RING finger, HC subclass, found in constitutive photomorphogenesis protein 1 (COP1) and similar proteins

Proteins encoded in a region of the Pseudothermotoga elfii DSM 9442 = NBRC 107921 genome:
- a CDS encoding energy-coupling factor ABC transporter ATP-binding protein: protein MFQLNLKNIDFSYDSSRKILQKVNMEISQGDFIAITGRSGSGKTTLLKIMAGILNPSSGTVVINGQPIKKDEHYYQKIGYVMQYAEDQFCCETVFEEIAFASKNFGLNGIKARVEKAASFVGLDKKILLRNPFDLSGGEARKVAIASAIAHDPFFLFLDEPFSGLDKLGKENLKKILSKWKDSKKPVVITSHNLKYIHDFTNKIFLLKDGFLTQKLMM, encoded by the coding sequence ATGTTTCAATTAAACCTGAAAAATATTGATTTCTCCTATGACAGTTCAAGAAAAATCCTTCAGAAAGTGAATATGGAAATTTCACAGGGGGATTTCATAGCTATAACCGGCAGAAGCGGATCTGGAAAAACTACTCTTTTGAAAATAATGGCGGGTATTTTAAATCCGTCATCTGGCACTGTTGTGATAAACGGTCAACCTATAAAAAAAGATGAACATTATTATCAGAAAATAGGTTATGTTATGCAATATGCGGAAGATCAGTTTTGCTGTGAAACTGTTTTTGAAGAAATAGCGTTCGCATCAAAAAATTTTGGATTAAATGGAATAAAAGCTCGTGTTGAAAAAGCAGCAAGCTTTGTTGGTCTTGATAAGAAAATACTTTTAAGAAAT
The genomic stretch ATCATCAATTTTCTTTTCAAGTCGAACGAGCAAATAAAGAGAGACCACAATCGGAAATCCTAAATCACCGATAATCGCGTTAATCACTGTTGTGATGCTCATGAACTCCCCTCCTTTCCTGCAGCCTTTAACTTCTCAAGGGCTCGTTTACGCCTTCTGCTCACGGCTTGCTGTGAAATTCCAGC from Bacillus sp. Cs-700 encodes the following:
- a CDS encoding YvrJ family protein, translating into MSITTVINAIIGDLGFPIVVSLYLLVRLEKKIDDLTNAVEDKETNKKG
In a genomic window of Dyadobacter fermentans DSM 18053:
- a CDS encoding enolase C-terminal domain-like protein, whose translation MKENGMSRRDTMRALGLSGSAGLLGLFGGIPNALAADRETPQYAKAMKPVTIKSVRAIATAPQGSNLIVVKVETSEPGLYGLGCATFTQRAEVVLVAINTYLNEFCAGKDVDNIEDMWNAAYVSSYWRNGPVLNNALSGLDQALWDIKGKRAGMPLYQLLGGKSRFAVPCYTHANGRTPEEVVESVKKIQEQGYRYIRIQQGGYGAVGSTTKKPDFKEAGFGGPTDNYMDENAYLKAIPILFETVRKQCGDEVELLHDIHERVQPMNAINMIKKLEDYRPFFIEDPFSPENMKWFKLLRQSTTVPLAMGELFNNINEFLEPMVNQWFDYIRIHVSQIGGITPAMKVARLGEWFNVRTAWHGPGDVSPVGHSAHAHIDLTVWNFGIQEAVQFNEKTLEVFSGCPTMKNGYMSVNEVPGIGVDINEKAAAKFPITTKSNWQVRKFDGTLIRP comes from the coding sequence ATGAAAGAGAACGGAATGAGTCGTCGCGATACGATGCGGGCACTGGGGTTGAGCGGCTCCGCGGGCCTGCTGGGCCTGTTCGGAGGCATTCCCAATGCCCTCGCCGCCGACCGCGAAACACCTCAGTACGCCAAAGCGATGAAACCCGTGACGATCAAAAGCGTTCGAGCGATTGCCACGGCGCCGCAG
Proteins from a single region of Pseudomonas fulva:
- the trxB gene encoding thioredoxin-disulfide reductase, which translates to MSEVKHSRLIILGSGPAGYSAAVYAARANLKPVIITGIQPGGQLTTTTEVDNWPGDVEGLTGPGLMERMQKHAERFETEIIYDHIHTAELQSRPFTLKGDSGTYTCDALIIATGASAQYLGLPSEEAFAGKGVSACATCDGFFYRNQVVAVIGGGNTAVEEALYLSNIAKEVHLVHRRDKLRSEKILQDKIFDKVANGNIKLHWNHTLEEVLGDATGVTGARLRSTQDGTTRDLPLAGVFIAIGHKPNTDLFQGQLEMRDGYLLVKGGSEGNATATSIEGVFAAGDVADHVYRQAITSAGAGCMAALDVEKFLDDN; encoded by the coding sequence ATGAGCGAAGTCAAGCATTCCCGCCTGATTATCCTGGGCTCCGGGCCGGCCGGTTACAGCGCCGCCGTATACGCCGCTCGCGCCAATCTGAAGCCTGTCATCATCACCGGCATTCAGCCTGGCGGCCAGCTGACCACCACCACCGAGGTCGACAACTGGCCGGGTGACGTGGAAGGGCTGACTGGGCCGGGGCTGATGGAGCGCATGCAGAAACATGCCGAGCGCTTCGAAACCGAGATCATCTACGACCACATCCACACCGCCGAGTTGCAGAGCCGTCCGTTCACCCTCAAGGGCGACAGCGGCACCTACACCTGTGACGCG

COP1, also known as RING finger and WD repeat domain protein 2 (RFWD2) or RING finger protein 200 (RNF200), was defined as a central regulator of photomorphogenic development in plants, which targets key transcription factors for proteasome-dependent degradation. It is localized predominantly in the nucleus, but may also be present in the cytosol. Mammalian COP1 functions as an E3 ubiquitin-protein ligase that interacts with Jun transcription factors and modulates their transcriptional activity. It also interacts with and negatively regulates the tumor-suppressor protein p53. Moreover, COP1 associates with COP9 signalosome subunit 6 (CSN6), and is involved in 14-3-3 delta ubiquitin-mediated degradation. The CSN6-COP1 link enhances ubiquitin-mediated degradation of p27(Kip1), a critical CDK inhibitor involved in cell cycle regulation, to promote cancer cell growth. Furthermore, COP1 functions as the negative regulator of ETV1 and influences prognosis in triple-negative breast cancer. COP1 contains an N-terminal extension, a C3HC4-type RING-HC finger, a coiled coil domain, and seven WD40 repeats. In human COP1, a classic leucine-rich NES, and a novel bipartite NLS is bridged by the RING-HC finger.